One of Hlustik's designs that is occasionally lifted from the archives, revived and reproduced is the Windsor model. Originally, the shoe was designed as a five metal-eyelet blucher with extensive broguing. Hlustik's design enticed the eye with a playful tweaking of the traditional wingtip blucher design. The Windsor, however, ended up looking like some kind of decadent cross between a captoe and a wingtip because the cap did not extend down to the welt but actually continued toward the back of the shoe as a wingtip would.
That is really just the beginning of Hlustik's wonderful vision. For me, the beauty of the original design lies in the wonderful broguing patterns at the toe box, along the sides of the apron, and at the back quarters. I'm not entirely sure what the original medallion is, but to my eye, it appears to be crossed golf clubs or lacrosse sticks with an arrow laid across the top of the two clubs/sticks. Or perhaps I'm simply letting my imagination run wild . . . In any event, whatever the design may be, it appears again on the left and right side of the back quarters. If that isn't enough, Hlustik added three sets of triangular perforations along each side of the apron. You can see a (not too detailed) stock photo of the Windsor in the Derby section of an older Edward Green catalogue, probably from the mid-1980s, here.
My understanding is that, during Edward Green's move from the company's former premises at the John Lobb factory to its current location, the tools for the Windsor's various perforation designs were lost/destroyed/misplaced. I'm not sure how difficult it is to replace the tools in question, but the story seems to be borne out by some of the more recent limited/special edition Windsor models produced by Edward Green. Those shoes adhere to the original hybrid captoe/wingtip blucher concept, but the exotic designs are missing. In some instances, the "crossed clubs" have been replaced with a more traditional medallion design. While this "cleaner" look will certainly appeal to some Edward Green enthusiats, I find that the more subdued effect essentially creates a very different shoe.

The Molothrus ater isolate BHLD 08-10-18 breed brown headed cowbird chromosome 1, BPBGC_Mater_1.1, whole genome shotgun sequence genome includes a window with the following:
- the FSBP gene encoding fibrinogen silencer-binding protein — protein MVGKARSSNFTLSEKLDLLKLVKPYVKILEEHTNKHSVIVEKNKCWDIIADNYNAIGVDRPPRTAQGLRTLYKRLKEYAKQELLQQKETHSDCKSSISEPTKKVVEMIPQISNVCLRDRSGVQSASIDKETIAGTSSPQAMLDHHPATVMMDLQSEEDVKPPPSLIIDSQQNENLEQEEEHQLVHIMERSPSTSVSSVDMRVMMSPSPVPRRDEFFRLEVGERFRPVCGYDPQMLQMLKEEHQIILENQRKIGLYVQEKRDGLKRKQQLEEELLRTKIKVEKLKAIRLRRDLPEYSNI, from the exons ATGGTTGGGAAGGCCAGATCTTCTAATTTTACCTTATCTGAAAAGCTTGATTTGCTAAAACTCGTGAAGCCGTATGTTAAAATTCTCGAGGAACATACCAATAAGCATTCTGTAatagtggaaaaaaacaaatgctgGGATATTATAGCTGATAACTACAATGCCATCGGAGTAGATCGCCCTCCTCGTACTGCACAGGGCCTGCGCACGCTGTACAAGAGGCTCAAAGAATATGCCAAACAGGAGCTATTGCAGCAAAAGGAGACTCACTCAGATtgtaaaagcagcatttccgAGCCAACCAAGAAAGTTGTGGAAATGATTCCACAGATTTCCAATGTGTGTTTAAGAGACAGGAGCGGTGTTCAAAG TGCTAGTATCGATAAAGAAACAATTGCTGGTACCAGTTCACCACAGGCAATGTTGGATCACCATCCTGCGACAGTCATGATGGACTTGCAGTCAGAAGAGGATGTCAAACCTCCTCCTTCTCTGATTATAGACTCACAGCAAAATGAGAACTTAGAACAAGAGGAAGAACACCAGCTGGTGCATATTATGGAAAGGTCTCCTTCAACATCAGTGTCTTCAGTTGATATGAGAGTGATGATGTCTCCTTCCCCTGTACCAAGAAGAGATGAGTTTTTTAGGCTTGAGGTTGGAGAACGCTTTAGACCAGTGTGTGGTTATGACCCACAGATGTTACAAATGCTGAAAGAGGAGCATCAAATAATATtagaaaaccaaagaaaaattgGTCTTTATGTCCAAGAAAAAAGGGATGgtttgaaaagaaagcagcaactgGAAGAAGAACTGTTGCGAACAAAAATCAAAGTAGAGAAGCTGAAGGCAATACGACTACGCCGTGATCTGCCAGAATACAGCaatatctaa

Edit: There seems to be some debate (or maybe I'm just being stubborn) as to the origins of this particular shoe. Several commenters have identified these as a pair of Vass shoes, although the original post on Style Forum identified the shoes as Edward Green for Ralph Lauren's Purple Label Windsor on the 888 last with HAF sole in chestnut - in any event, still a good example of the Windsor model sans medallion and broguing designs along the sides and back quarters (Photos taken from StyleForum).
A limited edition Windsor made by Edward Green especially for members of the London Lounge forum. This particular model includes a more traditional medallion design and also adds what appears to be a floral motif (Photo taken from London Lounge).
A few months ago, I was lucky enough to come across an older pair of Windsors made during the Hlustik era. I say lucky because, quite simply, the design is just amazing to look at and it literally cannot be recreated (I'm assuming that Edward Green would have had the tools re-made by now if it had the desire or ability to do so). According to Edward Green's records, this particular pair was delivered to Nordstrom in October of 1985.
While the leather uppers unfortunately had some staining from water/salt/something, there were no cracks or significant creasing. The soles and heels appeared to be original and were in good condition.
The original 5 metal eyelet Windsor, 1985. You can see the ornate medallion which appears to be crossed golf clubs, or crossed lacrosse clubs, or crossed bows with an arrow at the center of the design -
take your pick!
In this photo, you can see the medallion, with the matching design at the back right quarter of the right shoe. You can also see the set of three triangular perforations along the outside of the upper. Another set of three triangles runs along the left side of the shoe as well.
The original sole, with "Made In England" stamped along the waist of the sole.
This particular pair of shoes was re-badged for Nordstrom.
The insole is stamped "Made in England Exclusively for Nordstrom."
Edward Green's sizing and last information: size 10.5B on the defunct 201 last.
While the soles were in good condition considering the age of the shoes, I wanted to breathe some life into what I consider to be a fine example of the innovation and excitement John Hlustik brought to the English shoemaking industry almost 30 years ago. I wasn't entirely confident that anything could be done to address some of the leather staining, particularly on the right shoe; nevertheless, this seemed like a good opportunity to take advantage of Edward Green's recrafting service.
So with that, I shipped the shoes off to the company's factory in Northampton, England. I recently received word that the recrafting had been completed and now eagerly await the return of the Windsors.